Extend asset life using this preventative maintenance checklist

Checklists are essential for airline pilots, construction managers, doctors, and building managers.

This post summarizes the GSA’s building inspection outline to extend the life of the reader’s maintenance units. If building owners or maintenance managers invest money, care, and time into their units, the value of the property and assets will increase. This often requires use of preventive maintenance, rather than a “squeaky wheel” corrective maintenance approach. Corrective maintenance refers to a technique where building owners and maintenance managers do nothing until a failure occurs, where they “correct” the failure and continue on. Depending on the asset, this can set the owner back with high repair bills and extra time spent repairing the failure, than if the owner had an preventive maintenance checklist in place.

A preventive maintenance checklist takes up little of an owner’s time, but will comprehensively inspect a building. Preventive maintenance can be performed on a regular schedule and can simplify an owner’s maintenance approach. Owners and maintenance managers should pay careful attention to parts of buildings that are most likely to fail.

The checklist has long played a mission-critical role across industries.  Preventive maintenance outlines are designed to allow owners to check all aspects of a building quickly. However, certain areas may be found by an owner to require a more extensive inspection. This document will provide only an outline of preventive maintenance, however links in the document can provide the reader with a more comprehensive checklist.  The outline of areas is as follows:

  •      Roofs and Roofing Elements: These should be inspected at least twice a year, particularly before and after harsh weather that may erode the roof. An unchecked roof can lead to leaks and building damages caused by leaks.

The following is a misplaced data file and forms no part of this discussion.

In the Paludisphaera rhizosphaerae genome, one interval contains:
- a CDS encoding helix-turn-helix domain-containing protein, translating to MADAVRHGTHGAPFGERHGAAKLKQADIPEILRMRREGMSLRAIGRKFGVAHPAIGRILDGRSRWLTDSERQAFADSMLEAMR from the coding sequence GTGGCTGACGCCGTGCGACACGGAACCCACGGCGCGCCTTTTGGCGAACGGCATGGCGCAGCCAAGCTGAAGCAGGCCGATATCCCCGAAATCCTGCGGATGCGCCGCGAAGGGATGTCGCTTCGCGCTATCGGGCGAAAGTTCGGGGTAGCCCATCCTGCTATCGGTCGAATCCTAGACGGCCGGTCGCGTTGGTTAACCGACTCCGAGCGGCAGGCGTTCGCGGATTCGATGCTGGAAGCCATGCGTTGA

•      Exterior Wall Materials and Finishes: Weather, such as sun, wind, hail, rain, etc, will wear away exterior wall finishes such as paint and mortar joints. They must also be regularly refinished, such as repainting when wear is visible.
  •      Fenestration: Weather-stripping must be applied and regularly checked to all sources of infiltration, such as doors and windows, to prevent energy and heat loss.
  •      Exterior Ceilings and Decks: Check for weather damage, particularly before and after extreme weather.
  •      Grounds: Owners should design their grounds to direct flow of rainwater away from buildings and parking lots to prevent stagnant water. Check the grounds after heavy rains to check drainage.
  •      Interior: Check foundation walls for cracks, leaks, or condensation problems caused by rainwater or moisture. Dampness and mold may be found where the first floor meets the foundation wall.
  •      Mechanical and Electrical: Check that electrical power circuits are serving all aspects of the building, particularly in older buildings. Inspect heating elements such as ducts, furnaces, radiators and registers.
  •      Attic: Attics may develop condensation, check for adequate ventilation to prevent this.

If building owners or managers follow this guide buildings should have an extended life and heavy failure bills may be avoided. A more detailed version of this checklist may be found here for interested readers.

 


Resources | GSA Checklist For The Routine Inspection Of Buildings